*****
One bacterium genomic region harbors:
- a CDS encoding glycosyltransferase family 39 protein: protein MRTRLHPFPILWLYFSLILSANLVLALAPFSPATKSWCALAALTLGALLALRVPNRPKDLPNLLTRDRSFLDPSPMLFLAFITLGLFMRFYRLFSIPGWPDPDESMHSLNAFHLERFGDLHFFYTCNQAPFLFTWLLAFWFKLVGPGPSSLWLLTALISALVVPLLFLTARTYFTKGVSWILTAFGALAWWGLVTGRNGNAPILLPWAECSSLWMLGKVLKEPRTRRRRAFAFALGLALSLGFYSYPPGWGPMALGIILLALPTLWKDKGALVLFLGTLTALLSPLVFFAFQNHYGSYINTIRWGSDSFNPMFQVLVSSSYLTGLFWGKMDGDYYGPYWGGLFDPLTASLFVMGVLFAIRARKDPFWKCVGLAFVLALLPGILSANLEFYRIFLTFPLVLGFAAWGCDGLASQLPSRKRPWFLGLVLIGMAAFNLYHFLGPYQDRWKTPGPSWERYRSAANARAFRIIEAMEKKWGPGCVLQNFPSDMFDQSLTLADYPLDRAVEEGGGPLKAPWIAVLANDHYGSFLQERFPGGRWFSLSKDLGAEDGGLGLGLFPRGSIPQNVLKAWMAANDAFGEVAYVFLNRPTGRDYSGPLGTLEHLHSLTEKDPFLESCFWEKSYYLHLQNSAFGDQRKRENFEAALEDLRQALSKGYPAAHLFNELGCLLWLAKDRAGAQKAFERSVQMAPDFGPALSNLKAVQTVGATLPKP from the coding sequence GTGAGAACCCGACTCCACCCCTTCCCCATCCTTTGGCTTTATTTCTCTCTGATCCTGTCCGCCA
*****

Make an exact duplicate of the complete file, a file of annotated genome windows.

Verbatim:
One bacterium genomic region harbors:
- a CDS encoding glycosyltransferase family 39 protein: protein MRTRLHPFPILWLYFSLILSANLVLALAPFSPATKSWCALAALTLGALLALRVPNRPKDLPNLLTRDRSFLDPSPMLFLAFITLGLFMRFYRLFSIPGWPDPDESMHSLNAFHLERFGDLHFFYTCNQAPFLFTWLLAFWFKLVGPGPSSLWLLTALISALVVPLLFLTARTYFTKGVSWILTAFGALAWWGLVTGRNGNAPILLPWAECSSLWMLGKVLKEPRTRRRRAFAFALGLALSLGFYSYPPGWGPMALGIILLALPTLWKDKGALVLFLGTLTALLSPLVFFAFQNHYGSYINTIRWGSDSFNPMFQVLVSSSYLTGLFWGKMDGDYYGPYWGGLFDPLTASLFVMGVLFAIRARKDPFWKCVGLAFVLALLPGILSANLEFYRIFLTFPLVLGFAAWGCDGLASQLPSRKRPWFLGLVLIGMAAFNLYHFLGPYQDRWKTPGPSWERYRSAANARAFRIIEAMEKKWGPGCVLQNFPSDMFDQSLTLADYPLDRAVEEGGGPLKAPWIAVLANDHYGSFLQERFPGGRWFSLSKDLGAEDGGLGLGLFPRGSIPQNVLKAWMAANDAFGEVAYVFLNRPTGRDYSGPLGTLEHLHSLTEKDPFLESCFWEKSYYLHLQNSAFGDQRKRENFEAALEDLRQALSKGYPAAHLFNELGCLLWLAKDRAGAQKAFERSVQMAPDFGPALSNLKAVQTVGATLPKP from the coding sequence GTGAGAACCCGACTCCACCCCTTCCCCATCCTTTGGCTTTATTTCTCTCTGATCCTGTCCGCCA